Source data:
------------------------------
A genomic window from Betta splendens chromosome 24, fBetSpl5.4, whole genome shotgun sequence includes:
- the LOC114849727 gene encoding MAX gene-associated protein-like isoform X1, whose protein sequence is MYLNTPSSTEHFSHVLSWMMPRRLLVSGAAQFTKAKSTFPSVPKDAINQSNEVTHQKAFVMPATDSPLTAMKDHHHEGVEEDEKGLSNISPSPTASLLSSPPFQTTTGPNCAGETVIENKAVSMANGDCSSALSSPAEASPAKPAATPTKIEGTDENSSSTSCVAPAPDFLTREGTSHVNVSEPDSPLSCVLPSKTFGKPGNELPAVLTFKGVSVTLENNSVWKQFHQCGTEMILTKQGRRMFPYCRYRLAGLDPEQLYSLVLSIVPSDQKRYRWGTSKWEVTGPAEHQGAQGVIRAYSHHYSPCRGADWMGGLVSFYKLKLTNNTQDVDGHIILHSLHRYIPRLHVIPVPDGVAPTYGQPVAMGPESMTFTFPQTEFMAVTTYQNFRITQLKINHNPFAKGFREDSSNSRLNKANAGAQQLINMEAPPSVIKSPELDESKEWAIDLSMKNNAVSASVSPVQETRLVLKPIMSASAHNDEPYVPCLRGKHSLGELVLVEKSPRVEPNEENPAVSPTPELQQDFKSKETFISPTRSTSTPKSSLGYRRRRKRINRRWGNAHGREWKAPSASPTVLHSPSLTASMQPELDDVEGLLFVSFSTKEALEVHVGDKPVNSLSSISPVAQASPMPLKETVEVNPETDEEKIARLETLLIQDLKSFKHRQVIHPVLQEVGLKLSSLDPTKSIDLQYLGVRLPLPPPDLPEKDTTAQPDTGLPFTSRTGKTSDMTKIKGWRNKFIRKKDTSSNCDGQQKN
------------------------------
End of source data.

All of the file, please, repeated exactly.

A genomic window from Betta splendens chromosome 24, fBetSpl5.4, whole genome shotgun sequence includes:
- the LOC114849727 gene encoding MAX gene-associated protein-like isoform X1, whose protein sequence is MYLNTPSSTEHFSHVLSWMMPRRLLVSGAAQFTKAKSTFPSVPKDAINQSNEVTHQKAFVMPATDSPLTAMKDHHHEGVEEDEKGLSNISPSPTASLLSSPPFQTTTGPNCAGETVIENKAVSMANGDCSSALSSPAEASPAKPAATPTKIEGTDENSSSTSCVAPAPDFLTREGTSHVNVSEPDSPLSCVLPSKTFGKPGNELPAVLTFKGVSVTLENNSVWKQFHQCGTEMILTKQGRRMFPYCRYRLAGLDPEQLYSLVLSIVPSDQKRYRWGTSKWEVTGPAEHQGAQGVIRAYSHHYSPCRGADWMGGLVSFYKLKLTNNTQDVDGHIILHSLHRYIPRLHVIPVPDGVAPTYGQPVAMGPESMTFTFPQTEFMAVTTYQNFRITQLKINHNPFAKGFREDSSNSRLNKANAGAQQLINMEAPPSVIKSPELDESKEWAIDLSMKNNAVSASVSPVQETRLVLKPIMSASAHNDEPYVPCLRGKHSLGELVLVEKSPRVEPNEENPAVSPTPELQQDFKSKETFISPTRSTSTPKSSLGYRRRRKRINRRWGNAHGREWKAPSASPTVLHSPSLTASMQPELDDVEGLLFVSFSTKEALEVHVGDKPVNSLSSISPVAQASPMPLKETVEVNPETDEEKIARLETLLIQDLKSFKHRQVIHPVLQEVGLKLSSLDPTKSIDLQYLGVRLPLPPPDLPEKDTTAQPDTGLPFTSRTGKTSDMTKIKGWRNKFIRKKDTSSNCDGQQKN